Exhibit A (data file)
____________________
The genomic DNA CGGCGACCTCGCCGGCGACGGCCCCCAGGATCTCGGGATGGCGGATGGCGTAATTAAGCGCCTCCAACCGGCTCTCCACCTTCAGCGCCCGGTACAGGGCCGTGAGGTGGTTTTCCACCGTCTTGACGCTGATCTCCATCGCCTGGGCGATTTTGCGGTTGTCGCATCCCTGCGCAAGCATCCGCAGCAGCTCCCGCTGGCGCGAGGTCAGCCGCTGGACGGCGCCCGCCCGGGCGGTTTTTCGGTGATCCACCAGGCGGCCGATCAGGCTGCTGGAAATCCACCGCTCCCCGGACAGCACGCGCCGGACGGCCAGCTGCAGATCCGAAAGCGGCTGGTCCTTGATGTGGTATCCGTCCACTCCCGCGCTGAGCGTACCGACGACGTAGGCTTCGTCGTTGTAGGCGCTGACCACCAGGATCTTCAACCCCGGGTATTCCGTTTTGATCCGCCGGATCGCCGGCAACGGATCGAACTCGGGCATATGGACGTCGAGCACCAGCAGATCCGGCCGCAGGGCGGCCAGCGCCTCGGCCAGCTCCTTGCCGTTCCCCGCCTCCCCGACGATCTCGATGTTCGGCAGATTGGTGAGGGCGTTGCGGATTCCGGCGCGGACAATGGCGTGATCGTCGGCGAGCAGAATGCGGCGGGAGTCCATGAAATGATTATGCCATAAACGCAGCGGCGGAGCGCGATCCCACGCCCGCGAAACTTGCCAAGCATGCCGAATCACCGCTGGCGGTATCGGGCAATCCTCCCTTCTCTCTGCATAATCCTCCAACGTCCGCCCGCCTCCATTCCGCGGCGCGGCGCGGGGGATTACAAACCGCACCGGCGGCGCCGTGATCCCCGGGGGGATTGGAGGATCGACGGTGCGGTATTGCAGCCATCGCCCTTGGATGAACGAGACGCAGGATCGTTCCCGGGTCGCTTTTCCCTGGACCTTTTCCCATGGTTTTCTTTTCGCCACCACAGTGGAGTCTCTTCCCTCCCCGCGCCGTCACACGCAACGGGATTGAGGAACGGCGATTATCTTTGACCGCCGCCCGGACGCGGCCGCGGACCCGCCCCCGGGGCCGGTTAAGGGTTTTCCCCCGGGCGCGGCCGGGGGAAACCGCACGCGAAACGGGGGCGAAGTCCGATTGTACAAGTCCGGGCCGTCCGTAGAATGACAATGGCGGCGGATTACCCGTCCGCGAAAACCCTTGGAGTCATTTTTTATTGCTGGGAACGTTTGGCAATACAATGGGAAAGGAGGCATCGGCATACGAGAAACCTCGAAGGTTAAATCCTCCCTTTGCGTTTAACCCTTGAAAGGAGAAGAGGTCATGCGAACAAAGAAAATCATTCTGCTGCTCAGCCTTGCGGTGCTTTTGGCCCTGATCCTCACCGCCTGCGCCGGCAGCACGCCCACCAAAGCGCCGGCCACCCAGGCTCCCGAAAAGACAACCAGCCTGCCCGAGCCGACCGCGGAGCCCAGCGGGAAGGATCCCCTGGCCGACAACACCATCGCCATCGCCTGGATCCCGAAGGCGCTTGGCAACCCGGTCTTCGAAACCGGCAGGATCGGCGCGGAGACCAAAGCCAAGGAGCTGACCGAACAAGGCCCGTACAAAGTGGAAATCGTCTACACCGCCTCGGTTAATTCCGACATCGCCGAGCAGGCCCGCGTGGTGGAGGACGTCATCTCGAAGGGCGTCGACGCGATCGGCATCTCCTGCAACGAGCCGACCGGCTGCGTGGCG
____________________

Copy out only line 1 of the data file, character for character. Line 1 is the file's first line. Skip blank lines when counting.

The genomic DNA CGGCGACCTCGCCGGCGACGGCCCCCAGGATCTCGGGATGGCGGATGGCGTAATTAAGCGCCTCCAACCGGCTCTCCACCTTCAGCGCCCGGTACAGGGCCGTGAGGTGGTTTTCCACCGTCTTGACGCTGATCTCCATCGCCTGGGCGATTTTGCGGTTGTCGCATCCCTGCGCAAGCATCCGCAGCAGCTCCCGCTGGCGCGAGGTCAGCCGCTGGACGGCGCCCGCCCGGGCGGTTTTTCGGTGATCCACCAGGCGGCCGATCAGGCTGCTGGAAATCCACCGCTCCCCGGACAGCACGCGCCGGACGGCCAGCTGCAGATCCGAAAGCGGCTGGTCCTTGATGTGGTATCCGTCCACTCCCGCGCTGAGCGTACCGACGACGTAGGCTTCGTCGTTGTAGGCGCTGACCACCAGGATCTTCAACCCCGGGTATTCCGTTTTGATCCGCCGGATCGCCGGCAACGGATCGAACTCGGGCATATGGACGTCGAGCACCAGCAGATCCGGCCGCAGGGCGGCCAGCGCCTCGGCCAGCTCCTTGCCGTTCCCCGCCTCCCCGACGATCTCGATGTTCGGCAGATTGGTGAGGGCGTTGCGGATTCCGGCGCGGACAATGGCGTGATCGTCGGCGAGCAGAATGCGGCGGGAGTCCATGAAATGATTATGCCATAAACGCAGCGGCGGAGCGCGATCCCACGCCCGCGAAACTTGCCAAGCATGCCGAATCACCGCTGGCGGTATCGGGCAATCCTCCCTTCTCTCTGCATAATCCTCCAACGTCCGCCCGCCTCCATTCCGCGGCGCGGCGCGGGGGATTACAAACCGCACCGGCGGCGCCGTGATCCCCGGGGGGATTGGAGGATCGACGGTGCGGTATTGCAGCCATCGCCCTTGGATGAACGAGACGCAGGATCGTTCCCGGGTCGCTTTTCCCTGGACCTTTTCCCATGGTTTTCTTTTCGCCACCACAGTGGAGTCTCTTCCCTCCCCGCGCCGTCACACGCAACGGGATTGAGGAACGGCGATTATCTTTGACCGCCGCCCGGACGCGGCCGCGGACCCGCCCCCGGGGCCGGTTAAGGGTTTTCCCCCGGGCGCGGCCGGGGGAAACCGCACGCGAAACGGGGGCGAAGTCCGATTGTACAAGTCCGGGCCGTCCGTAGAATGACAATGGCGGCGGATTACCCGTCCGCGAAAACCCTTGGAGTCATTTTTTATTGCTGGGAACGTTTGGCAATACAATGGGAAAGGAGGCATCGGCATACGAGAAACCTCGAAGGTTAAATCCTCCCTTTGCGTTTAACCCTTGAAAGGAGAAGAGGTCATGCGAACAAAGAAAATCATTCTGCTGCTCAGCCTTGCGGTGCTTTTGGCCCTGATCCTCACCGCCTGCGCCGGCAGCACGCCCACCAAAGCGCCGGCCACCCAGGCTCCCGAAAAGACAACCAGCCTGCCCGAGCCGACCGCGGAGCCCAGCGGGAAGGATCCCCTGGCCGACAACACCATCGCCATCGCCTGGATCCCGAAGGCGCTTGGCAACCCGGTCTTCGAAACCGGCAGGATCGGCGCGGAGACCAAAGCCAAGGAGCTGACCGAACAAGGCCCGTACAAAGTGGAAATCGTCTACACCGCCTCGGTTAATTCCGACATCGCCGAGCAGGCCCGCGTGGTGGAGGACGTCATCTCGAAGGGCGTCGACGCGATCGGCATCTCCTGCAACGAGCCGACCGGCTGCGTGGCG